Baby animals are adorable, and when we see one that appears to be in trouble, it’s not surprising that we want to help.
“Our brains—and those of many species—are specifically wired to want to help babies and keep them safe,” says Jennifer Verdolin, an animal behavior researcher at the University of Arizona in Tucson. But a seemingly abandoned baby rabbit, a lonely fawn in the woods, or a struggling baby bison in a national park may not actually need human assistance.
Recently, staff at Yellowstone National Park euthanized a newborn bison after visitor Clifford Walters attempted to help the baby by pushing it from a river onto the nearby roadway. The young animal had been separated from its mother when the herd crossed the river, but once placed on the road, the calf kept approaching people and cars. The park service says it decided to euthanize the animal after its herd repeatedly rejected it.
“Unfortunately, the calf’s behavior on roads and around people was hazardous, so rangers had to intervene,” the service said in a press statement. The man’s handling of the calf, it said, resulted in the animal’s death. It’s unknown whether the animal would have been eventually reunited with its family. Yesterday Walters pleaded guilty to the crime of intentionally disturbing wildlife and he was sentenced to pay a $500 fine and also to pay $500 into a Yellowstone protection fund.
Recognizing when an animal’s truly in trouble and learning how to safely lend a hand is something that’s difficult to discern, even for well-meaning nature lovers. To assess such situations, National Geographic asked Verdolin and other experts for tips on interacting with young animals, whether you’re in the remote wilderness or your own backyard.
Watch from a distance
If a person approaches a baby animal, it may flee and create new and stressful hurdles for a parent trying to locate its young, Verdolin says. Instead, she says, your instinct upon seeing a baby should be to grab a pair of binoculars.
Baby rabbits and deer, for example, are often left alone for lengthy stretches when they’re not being fed—stashed in tall grass or bushes while a parent forages, says David Mizejewski, a naturalist with the National Wildlife Federation and a wildlife expert on Nat Geo WILD. Those parents likely leave their offspring alone to minimize disturbances that would catch the attention of predators, he says. Babies are also sometimes fragile, and you don’t want to increase their stress by handling them unnecessarily, he says.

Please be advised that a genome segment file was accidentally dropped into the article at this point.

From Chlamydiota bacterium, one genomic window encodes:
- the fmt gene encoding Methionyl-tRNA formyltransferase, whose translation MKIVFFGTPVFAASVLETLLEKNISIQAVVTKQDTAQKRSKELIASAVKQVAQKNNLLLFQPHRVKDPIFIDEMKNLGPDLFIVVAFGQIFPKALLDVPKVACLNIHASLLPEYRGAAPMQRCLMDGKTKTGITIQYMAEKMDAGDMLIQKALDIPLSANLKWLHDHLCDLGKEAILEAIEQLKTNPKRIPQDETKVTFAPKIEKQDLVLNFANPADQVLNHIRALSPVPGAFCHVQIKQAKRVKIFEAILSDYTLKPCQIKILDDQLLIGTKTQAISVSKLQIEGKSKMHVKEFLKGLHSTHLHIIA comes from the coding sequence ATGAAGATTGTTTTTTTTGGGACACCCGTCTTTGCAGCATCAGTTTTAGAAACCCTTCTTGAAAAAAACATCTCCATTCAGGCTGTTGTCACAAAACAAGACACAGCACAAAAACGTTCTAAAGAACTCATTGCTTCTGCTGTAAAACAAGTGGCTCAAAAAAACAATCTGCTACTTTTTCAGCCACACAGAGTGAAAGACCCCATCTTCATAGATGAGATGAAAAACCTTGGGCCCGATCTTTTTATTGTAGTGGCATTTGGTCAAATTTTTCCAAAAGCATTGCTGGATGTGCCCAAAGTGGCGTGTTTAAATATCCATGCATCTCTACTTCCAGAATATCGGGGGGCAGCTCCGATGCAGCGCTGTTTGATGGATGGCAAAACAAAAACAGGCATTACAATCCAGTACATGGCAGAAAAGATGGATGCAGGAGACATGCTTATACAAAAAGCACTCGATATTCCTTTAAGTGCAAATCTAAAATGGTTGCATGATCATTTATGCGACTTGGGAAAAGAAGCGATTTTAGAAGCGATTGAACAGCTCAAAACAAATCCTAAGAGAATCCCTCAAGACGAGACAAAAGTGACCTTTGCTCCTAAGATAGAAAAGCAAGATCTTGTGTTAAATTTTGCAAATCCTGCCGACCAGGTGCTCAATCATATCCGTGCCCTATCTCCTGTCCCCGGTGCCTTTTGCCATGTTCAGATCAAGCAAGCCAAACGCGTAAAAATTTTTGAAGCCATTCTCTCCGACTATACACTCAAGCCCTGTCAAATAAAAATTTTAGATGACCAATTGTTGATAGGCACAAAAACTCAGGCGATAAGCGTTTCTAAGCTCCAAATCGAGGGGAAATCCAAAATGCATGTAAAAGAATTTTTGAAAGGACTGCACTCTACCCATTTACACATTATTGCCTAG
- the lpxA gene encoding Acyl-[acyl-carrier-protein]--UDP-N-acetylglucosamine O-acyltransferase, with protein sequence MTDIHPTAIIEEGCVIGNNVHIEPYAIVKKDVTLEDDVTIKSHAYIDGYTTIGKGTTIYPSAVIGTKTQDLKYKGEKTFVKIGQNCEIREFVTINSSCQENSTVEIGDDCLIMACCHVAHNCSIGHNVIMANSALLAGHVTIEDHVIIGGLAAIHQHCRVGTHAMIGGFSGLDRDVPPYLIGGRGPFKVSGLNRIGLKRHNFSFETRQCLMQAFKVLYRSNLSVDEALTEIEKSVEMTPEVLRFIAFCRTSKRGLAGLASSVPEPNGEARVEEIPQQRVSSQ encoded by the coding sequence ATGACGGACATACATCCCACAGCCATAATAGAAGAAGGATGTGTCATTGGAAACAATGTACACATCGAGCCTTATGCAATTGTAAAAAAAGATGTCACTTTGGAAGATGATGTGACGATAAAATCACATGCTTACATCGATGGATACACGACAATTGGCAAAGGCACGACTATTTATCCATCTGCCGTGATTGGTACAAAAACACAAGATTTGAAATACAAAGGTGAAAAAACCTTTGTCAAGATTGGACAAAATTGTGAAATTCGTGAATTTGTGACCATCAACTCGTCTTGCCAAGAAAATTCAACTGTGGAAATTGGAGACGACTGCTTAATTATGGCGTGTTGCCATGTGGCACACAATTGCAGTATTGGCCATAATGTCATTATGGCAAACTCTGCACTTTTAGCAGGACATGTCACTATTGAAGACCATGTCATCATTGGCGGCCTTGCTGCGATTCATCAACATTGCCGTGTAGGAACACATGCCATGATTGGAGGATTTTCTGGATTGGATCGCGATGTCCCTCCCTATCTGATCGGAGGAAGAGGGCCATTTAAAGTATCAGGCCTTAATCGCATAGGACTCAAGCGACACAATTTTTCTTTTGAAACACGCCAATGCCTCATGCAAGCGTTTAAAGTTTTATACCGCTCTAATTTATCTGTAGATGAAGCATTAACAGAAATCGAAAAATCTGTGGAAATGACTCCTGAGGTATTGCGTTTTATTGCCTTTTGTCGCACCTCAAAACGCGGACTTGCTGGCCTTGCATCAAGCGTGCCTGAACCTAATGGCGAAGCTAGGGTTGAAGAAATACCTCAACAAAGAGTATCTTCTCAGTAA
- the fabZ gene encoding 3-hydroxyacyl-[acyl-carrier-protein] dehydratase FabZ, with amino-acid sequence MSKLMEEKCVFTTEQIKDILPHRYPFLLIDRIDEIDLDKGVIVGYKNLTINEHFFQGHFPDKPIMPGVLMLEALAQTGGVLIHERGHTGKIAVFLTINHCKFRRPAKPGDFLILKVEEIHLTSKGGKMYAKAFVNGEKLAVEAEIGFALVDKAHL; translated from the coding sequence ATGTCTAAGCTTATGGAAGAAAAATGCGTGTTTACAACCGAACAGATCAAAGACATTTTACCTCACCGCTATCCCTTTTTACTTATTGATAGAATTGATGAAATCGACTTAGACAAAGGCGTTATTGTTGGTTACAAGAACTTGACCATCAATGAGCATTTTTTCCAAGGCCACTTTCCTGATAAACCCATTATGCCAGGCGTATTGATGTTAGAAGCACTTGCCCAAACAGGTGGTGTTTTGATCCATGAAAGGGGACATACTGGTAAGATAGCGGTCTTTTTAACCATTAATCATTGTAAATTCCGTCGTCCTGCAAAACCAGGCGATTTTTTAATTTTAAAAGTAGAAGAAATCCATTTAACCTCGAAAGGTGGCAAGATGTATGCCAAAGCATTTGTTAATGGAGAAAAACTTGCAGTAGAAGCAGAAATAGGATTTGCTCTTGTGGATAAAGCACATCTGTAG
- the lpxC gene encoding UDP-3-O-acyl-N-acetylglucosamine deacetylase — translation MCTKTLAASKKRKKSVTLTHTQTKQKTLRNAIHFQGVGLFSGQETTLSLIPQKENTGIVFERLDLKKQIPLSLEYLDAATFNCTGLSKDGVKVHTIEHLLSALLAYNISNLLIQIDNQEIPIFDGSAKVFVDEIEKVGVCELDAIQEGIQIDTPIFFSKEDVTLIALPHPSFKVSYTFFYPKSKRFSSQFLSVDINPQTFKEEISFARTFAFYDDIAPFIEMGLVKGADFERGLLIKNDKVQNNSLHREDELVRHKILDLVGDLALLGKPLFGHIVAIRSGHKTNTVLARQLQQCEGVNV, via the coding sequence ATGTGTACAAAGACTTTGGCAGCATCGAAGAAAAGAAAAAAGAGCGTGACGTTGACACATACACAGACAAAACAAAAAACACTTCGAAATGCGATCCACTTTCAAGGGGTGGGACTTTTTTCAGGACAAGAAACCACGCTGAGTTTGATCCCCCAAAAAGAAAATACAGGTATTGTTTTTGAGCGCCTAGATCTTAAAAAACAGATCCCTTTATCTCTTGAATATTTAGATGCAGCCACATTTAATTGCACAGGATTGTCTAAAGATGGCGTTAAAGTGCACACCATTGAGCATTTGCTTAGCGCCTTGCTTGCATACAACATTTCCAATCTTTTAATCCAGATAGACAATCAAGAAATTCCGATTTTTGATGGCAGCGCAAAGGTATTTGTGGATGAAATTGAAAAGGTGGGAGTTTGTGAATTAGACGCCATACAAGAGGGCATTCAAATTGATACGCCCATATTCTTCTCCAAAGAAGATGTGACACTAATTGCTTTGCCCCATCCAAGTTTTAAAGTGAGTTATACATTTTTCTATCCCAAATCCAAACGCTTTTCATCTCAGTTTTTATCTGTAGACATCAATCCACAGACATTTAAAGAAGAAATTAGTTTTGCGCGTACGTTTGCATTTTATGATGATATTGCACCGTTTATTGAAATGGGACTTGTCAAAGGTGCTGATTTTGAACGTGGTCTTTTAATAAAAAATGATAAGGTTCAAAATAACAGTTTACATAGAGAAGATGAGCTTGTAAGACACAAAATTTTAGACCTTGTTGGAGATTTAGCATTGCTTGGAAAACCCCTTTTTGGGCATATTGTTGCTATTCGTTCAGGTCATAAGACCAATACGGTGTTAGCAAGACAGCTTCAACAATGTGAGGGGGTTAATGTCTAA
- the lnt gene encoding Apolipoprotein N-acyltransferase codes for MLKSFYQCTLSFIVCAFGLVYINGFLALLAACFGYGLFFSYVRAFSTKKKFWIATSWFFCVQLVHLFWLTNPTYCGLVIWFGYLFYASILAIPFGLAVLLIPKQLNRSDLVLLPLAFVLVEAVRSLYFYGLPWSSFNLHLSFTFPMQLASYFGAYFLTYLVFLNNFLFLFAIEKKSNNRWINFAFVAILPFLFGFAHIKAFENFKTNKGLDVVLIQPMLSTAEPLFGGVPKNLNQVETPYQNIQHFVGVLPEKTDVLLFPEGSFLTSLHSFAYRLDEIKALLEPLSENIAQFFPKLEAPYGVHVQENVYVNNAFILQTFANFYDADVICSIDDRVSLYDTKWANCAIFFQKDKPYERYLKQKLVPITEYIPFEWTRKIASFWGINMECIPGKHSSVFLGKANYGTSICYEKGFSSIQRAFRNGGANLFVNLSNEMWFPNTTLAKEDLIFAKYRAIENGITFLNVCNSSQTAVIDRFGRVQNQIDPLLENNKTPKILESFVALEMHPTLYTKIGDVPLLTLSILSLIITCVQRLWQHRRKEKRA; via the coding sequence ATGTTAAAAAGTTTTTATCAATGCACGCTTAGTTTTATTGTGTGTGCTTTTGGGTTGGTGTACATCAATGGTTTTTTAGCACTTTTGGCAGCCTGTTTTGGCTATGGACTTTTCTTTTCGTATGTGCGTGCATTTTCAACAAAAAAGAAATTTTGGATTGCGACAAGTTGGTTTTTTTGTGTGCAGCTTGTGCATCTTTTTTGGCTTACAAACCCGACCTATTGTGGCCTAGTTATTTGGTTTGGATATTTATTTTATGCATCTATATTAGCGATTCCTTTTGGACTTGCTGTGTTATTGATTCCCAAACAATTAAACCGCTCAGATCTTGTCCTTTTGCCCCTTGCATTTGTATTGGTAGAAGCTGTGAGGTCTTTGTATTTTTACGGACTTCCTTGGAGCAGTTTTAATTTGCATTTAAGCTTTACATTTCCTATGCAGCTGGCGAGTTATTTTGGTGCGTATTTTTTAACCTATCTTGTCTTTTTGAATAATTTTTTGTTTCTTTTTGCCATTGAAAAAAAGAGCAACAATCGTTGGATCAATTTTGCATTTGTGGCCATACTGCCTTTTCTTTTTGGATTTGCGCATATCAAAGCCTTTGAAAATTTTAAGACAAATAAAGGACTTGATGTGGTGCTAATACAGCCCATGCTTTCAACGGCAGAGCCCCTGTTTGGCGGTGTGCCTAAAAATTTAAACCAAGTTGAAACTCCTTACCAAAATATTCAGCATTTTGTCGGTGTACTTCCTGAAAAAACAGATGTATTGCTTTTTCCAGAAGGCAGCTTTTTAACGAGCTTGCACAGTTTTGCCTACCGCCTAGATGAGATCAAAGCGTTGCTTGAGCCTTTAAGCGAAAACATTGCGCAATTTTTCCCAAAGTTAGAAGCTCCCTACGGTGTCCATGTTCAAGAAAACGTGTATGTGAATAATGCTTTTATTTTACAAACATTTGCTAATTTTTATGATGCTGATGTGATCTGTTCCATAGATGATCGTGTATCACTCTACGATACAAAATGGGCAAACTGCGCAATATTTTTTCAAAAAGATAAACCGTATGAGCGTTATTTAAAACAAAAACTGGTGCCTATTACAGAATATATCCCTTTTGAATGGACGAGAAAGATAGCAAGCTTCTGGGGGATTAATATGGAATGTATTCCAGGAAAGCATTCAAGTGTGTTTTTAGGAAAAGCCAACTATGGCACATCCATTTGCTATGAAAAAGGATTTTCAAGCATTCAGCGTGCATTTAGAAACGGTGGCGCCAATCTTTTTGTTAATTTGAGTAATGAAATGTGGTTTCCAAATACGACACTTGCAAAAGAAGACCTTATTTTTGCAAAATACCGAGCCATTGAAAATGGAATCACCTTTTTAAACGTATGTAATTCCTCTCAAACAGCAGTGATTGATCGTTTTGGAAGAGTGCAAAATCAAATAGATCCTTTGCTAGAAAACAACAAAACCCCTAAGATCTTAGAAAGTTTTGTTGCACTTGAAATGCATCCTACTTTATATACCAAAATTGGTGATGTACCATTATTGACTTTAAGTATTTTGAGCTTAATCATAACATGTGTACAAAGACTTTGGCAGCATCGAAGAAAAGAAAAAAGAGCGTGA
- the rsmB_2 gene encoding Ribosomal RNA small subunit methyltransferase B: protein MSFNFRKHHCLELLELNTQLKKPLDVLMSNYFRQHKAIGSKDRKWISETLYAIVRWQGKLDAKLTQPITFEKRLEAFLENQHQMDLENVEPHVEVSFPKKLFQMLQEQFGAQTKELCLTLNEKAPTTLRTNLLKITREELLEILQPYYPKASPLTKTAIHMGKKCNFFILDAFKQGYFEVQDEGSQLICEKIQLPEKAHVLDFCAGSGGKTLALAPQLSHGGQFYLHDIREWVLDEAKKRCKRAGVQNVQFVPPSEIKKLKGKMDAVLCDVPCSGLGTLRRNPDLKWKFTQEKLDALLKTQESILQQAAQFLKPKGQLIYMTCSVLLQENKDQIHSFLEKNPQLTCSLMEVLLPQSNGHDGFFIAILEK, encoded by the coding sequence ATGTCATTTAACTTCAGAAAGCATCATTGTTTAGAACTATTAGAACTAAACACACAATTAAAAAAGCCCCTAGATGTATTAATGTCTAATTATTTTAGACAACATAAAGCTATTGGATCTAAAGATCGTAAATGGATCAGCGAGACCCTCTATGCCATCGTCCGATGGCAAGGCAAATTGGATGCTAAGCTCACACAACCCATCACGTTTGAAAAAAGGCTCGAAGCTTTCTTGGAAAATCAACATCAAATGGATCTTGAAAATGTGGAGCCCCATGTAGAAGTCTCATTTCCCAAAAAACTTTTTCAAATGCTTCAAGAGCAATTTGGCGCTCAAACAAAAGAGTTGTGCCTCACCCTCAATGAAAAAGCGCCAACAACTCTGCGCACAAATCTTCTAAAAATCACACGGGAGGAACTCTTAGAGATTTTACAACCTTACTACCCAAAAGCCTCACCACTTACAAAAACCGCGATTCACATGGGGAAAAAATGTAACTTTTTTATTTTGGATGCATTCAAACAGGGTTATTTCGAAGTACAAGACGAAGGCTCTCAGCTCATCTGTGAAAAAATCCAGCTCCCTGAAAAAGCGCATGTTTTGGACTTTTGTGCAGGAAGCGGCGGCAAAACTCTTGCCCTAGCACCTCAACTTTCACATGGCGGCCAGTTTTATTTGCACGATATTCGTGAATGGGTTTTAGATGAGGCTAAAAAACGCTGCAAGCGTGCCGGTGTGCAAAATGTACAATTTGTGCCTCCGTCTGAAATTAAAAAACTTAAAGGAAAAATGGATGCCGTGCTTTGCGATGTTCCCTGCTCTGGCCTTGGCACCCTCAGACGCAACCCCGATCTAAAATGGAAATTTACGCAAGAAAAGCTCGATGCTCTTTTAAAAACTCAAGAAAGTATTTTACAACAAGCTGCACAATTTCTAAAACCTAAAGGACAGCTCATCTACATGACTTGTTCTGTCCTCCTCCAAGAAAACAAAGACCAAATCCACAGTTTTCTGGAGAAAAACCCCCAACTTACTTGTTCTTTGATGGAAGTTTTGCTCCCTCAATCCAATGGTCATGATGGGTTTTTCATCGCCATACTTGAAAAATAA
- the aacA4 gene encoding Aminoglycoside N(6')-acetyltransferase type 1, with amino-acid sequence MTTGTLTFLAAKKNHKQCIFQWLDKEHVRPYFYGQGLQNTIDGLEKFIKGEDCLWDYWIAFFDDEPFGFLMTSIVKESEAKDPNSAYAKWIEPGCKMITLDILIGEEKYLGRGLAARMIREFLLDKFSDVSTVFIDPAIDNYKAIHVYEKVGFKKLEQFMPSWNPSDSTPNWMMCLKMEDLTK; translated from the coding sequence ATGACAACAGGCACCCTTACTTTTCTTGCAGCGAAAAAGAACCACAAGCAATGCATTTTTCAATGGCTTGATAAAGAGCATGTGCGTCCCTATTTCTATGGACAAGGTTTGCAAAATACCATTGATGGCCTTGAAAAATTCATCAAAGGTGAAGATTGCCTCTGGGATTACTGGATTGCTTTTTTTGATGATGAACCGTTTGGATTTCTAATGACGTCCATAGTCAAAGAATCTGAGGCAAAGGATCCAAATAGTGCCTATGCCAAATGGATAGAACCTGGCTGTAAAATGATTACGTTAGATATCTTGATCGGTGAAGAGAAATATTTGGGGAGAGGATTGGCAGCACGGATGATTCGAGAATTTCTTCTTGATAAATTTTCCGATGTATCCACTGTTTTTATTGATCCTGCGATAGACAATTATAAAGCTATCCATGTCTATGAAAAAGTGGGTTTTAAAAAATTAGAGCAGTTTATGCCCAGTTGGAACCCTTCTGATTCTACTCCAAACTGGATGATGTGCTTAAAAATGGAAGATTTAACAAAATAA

Reptiles are typically on their own from birth and usually don’t need human aid either, Mizejewski says. Generally, people should give wildlife space. Many parks require visitors to stay at least 25 yards away from animals, and much further if it’s a predator like a lion or a bear.
According to the National Park Service, if you’re close enough for a selfie, you’re too close.
Yet there are exceptions: If you see a turtle crossing the road and it’s safe to stop your car and traffic, it’s fine to help the animal get to its destination, Mizejewski says. People should then immediately wash their hands to avoid getting sick from Salmonella, adds Verdolin.
Consider if the animal’s injured and how long it’s been alone
When an animal’s visibly injured, the best approach is to call a local game and fish department, veterinarian, or a licensed local wildlife rehabilitator to get advice about next steps.
If the animal isn’t obviously injured, you will likely be told to wait for a day to see if a parent returns, Verdolin says.
Never try to kill an injured animal, she cautions. You may not be able to do it humanely and you may also be breaking the law.
Do mothers reject their babies after human contact?
An often-repeated myth is that handling a baby animal, particularly a bird, may cause its mother to refuse to take it back.
Verdolin and Mizejewski do not know of any animal species that would be rejected by its kind solely because of its contact with a human.
When animal parents do abandon a baby, the reasons may include the length of the time the baby was away from its family and other stressors, such as food availability. “If the mother is really stressed for some reason and you mess with the baby, the mother may just cut its losses and leave,” Mizejewski says.
When to intervene
Beyond helping a turtle cross the road, there are other situations in which humans can safely help wildlife. For instance, if you accidentally knock a bird’s nest out of a tree or observe a baby bird fall, you typically can gently return the bird to its nest.
The Cornell Lab of Ornithology says that parent birds don’t recognize their young by smell, so a human scent shouldn’t be a problem. But birds should only be put back into their nest if they’re nestlings—very young animals that are sparsely feathered and not yet capable of walking, flipping, or gripping tightly to your finger.
Fledgling birds—ones that are fluffy, with toes that are capable of tightly gripping a twig or a person’s finger, should always be left where they are, according to the lab. Their parents may not be visible, but they are likely nearby watching their baby learn to fly or caring for their other young.
Though it’s difficult to watch, sometimes injured animals will just die or become the food for an animal trying to feed its own family, Verdolin notes. An animal being preyed upon by another is part of nature—even if it’s difficult to watch.